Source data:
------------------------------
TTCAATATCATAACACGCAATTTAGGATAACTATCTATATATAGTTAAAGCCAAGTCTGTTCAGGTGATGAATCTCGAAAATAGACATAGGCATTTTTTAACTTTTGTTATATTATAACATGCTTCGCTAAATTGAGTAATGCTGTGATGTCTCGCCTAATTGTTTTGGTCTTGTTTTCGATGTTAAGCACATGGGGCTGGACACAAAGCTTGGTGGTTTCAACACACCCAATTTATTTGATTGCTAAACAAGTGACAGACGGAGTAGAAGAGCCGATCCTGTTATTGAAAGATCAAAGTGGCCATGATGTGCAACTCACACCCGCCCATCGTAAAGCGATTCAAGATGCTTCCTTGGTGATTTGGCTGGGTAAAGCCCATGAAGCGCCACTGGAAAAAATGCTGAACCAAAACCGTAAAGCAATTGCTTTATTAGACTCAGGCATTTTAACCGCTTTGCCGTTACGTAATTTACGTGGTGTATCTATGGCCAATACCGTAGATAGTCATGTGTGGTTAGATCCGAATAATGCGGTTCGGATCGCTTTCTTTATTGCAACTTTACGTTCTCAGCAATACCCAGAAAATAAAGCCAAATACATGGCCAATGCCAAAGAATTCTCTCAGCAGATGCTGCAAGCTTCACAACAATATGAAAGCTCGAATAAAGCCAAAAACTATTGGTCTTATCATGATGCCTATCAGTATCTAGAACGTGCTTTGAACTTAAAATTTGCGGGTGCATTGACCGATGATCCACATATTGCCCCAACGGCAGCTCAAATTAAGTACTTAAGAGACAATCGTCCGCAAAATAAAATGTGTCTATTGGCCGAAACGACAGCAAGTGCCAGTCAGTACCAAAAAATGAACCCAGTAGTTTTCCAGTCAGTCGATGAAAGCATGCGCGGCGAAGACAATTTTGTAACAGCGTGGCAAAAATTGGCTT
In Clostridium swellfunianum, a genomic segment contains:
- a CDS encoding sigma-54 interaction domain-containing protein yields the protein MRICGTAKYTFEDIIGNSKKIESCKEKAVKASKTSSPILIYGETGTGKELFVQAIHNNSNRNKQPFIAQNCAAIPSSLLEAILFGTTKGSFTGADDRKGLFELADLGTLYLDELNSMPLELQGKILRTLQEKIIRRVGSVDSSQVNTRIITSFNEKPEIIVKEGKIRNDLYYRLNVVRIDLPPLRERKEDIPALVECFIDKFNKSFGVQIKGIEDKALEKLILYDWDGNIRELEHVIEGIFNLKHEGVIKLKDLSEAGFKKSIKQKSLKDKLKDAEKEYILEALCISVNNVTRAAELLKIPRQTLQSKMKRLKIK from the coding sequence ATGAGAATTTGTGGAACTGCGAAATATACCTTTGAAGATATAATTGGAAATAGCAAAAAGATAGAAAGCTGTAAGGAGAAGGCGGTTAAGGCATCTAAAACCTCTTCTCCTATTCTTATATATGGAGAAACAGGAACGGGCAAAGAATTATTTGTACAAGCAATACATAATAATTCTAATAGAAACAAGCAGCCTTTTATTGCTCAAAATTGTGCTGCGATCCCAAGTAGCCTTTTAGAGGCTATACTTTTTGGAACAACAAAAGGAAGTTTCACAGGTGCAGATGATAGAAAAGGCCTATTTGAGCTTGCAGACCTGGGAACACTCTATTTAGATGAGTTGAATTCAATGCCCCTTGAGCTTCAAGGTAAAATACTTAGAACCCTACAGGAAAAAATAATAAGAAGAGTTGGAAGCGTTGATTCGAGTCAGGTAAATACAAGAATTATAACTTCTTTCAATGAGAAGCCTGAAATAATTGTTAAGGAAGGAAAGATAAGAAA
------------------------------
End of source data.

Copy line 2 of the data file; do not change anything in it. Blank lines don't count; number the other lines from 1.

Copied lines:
In Clostridium swellfunianum, a genomic segment contains: